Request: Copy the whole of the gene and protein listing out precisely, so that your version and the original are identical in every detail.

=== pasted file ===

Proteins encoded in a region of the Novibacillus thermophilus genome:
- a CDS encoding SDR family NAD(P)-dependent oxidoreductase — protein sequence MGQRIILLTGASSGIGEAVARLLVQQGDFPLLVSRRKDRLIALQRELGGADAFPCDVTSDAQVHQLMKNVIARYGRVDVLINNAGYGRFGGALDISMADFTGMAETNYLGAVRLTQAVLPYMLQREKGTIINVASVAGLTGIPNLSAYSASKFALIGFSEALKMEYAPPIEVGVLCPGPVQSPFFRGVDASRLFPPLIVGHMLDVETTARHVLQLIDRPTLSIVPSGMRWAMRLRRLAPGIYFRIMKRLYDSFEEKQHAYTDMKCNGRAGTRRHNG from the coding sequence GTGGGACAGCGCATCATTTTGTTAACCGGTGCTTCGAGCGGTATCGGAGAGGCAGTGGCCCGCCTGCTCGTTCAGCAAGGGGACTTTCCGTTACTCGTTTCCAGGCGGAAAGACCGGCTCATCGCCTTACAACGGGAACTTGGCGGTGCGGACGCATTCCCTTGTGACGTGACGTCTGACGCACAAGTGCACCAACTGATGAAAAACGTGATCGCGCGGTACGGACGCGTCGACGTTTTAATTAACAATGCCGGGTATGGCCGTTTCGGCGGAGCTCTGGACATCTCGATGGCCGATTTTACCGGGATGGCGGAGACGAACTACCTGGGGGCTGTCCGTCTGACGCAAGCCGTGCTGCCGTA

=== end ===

Proteins encoded in a region of the Novibacillus thermophilus genome:
- a CDS encoding SDR family NAD(P)-dependent oxidoreductase — protein sequence MGQRIILLTGASSGIGEAVARLLVQQGDFPLLVSRRKDRLIALQRELGGADAFPCDVTSDAQVHQLMKNVIARYGRVDVLINNAGYGRFGGALDISMADFTGMAETNYLGAVRLTQAVLPYMLQREKGTIINVASVAGLTGIPNLSAYSASKFALIGFSEALKMEYAPPIEVGVLCPGPVQSPFFRGVDASRLFPPLIVGHMLDVETTARHVLQLIDRPTLSIVPSGMRWAMRLRRLAPGIYFRIMKRLYDSFEEKQHAYTDMKCNGRAGTRRHNG from the coding sequence GTGGGACAGCGCATCATTTTGTTAACCGGTGCTTCGAGCGGTATCGGAGAGGCAGTGGCCCGCCTGCTCGTTCAGCAAGGGGACTTTCCGTTACTCGTTTCCAGGCGGAAAGACCGGCTCATCGCCTTACAACGGGAACTTGGCGGTGCGGACGCATTCCCTTGTGACGTGACGTCTGACGCACAAGTGCACCAACTGATGAAAAACGTGATCGCGCGGTACGGACGCGTCGACGTTTTAATTAACAATGCCGGGTATGGCCGTTTCGGCGGAGCTCTGGACATCTCGATGGCCGATTTTACCGGGATGGCGGAGACGAACTACCTGGGGGCTGTCCGTCTGACGCAAGCCGTGCTGCCGTA